The Toyota Auris is a spacious, but unspectacular attempt at a high quality Golf rival. Only the availability of a hybrid lifts it from obscurity
What is it?
Imagine a Toyota Auris, spiffed up, sportified a touch and with a burbling 3.5 V6 nestling under the bonnet. That's what this is, and in its native Japan it's known as the Toyota Blade Master-G.
A VW Golf-style premium hatch that’s several times smoother, faster and more interesting than the capable but not class-leading Auris, this Blade Master-G is apparently too niche, exotic and CO2 suspect to make it anywhere near the UK, alas.
What's it like?
The Master-G proves pretty entertaining, as you might expect thanks to its big-engined formula and 276bhp and 254lb ft.
This 3456 cc V6 unit (lifted from the Lexus IS350) delivers the kind of instant power, zest and tractability the regular 2.4-litre Blade (another Japan-only product) and Auris can only dream of.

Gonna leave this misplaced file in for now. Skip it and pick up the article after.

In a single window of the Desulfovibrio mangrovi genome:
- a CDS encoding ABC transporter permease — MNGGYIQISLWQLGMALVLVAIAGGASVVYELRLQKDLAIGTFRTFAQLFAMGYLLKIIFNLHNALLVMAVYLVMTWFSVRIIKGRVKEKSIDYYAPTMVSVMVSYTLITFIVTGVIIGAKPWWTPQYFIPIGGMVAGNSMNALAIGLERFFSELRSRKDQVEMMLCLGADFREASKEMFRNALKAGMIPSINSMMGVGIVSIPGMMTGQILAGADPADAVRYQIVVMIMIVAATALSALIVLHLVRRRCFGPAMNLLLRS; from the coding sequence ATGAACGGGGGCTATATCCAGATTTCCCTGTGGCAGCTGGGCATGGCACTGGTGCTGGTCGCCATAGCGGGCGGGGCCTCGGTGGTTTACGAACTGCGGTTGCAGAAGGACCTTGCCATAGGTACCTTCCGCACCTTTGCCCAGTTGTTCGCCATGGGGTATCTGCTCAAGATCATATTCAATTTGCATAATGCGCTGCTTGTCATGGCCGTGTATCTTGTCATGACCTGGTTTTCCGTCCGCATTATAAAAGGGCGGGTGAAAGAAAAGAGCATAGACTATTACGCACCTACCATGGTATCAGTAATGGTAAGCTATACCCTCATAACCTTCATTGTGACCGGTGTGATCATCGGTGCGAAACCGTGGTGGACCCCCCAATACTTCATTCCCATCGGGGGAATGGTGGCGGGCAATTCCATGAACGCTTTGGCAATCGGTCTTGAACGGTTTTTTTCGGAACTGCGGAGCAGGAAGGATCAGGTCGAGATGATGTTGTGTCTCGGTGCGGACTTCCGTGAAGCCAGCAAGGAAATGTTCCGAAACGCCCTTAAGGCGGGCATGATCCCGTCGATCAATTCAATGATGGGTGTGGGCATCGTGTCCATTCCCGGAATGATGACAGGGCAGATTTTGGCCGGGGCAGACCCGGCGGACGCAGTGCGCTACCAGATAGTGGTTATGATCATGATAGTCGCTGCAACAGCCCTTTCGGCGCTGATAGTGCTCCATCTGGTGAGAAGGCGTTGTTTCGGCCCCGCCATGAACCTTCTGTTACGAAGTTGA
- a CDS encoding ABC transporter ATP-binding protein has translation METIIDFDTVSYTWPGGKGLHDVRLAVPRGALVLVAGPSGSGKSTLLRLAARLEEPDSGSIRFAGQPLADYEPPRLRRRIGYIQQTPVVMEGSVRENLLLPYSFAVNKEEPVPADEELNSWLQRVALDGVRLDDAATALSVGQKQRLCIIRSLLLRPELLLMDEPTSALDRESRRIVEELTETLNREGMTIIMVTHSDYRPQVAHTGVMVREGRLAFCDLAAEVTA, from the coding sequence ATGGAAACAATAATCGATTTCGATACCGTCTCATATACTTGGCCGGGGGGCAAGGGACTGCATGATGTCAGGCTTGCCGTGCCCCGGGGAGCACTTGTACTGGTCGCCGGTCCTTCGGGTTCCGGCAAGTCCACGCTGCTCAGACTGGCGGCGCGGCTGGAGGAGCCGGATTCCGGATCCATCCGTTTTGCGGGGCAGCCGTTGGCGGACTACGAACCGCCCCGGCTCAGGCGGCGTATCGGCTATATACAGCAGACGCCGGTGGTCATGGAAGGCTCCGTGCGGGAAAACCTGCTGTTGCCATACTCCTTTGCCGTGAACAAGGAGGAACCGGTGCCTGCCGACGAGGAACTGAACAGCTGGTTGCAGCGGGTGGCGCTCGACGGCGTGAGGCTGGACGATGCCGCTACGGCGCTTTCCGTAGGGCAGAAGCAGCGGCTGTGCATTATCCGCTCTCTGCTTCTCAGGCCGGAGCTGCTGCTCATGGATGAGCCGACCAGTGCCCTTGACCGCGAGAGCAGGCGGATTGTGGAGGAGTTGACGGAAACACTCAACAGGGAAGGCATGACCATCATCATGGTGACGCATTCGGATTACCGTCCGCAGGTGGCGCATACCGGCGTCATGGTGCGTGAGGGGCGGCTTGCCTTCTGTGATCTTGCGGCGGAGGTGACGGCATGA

Refinement, too, for the V6 is creamily smooth all the way to the 6400rpm red line and with a wide power band, the Master-G really does just pick up and go, although the throttle response could be sharper. It sounds just the job, too.
A slick, quick-shifting six-speed auto with steering wheel paddle shifts is also part of the extensive spec list.
The cabin is big, roomy and high quality and while, on paper, the Master-G seems a Japanese version of the VW Golf R32, the reality is rather different.
For a start, the Toyota channels all the power through its front wheels and actually does a decent fist of it, with no discernible weaving or fight under power. Higher-grade suspension than the Auris – front struts, plus rear double wishbones – plays a role here.
But while handling is competent, it’s not nearly as incisive as the Golf's. The Master-G is fast but not exciting, with dull steering, and traction control that can’t be turned off.
Should I buy one?
If you’re a downsizing Japanese baby-boomer who want six cylinders, comfort, speed and kit in a compact, affordable package, the Master-G ticks all the right boxes.
This understated Toyota is more GT luxury than hot hatch and at the end of the day comes over as one of Japan’s most beguiling Q cars.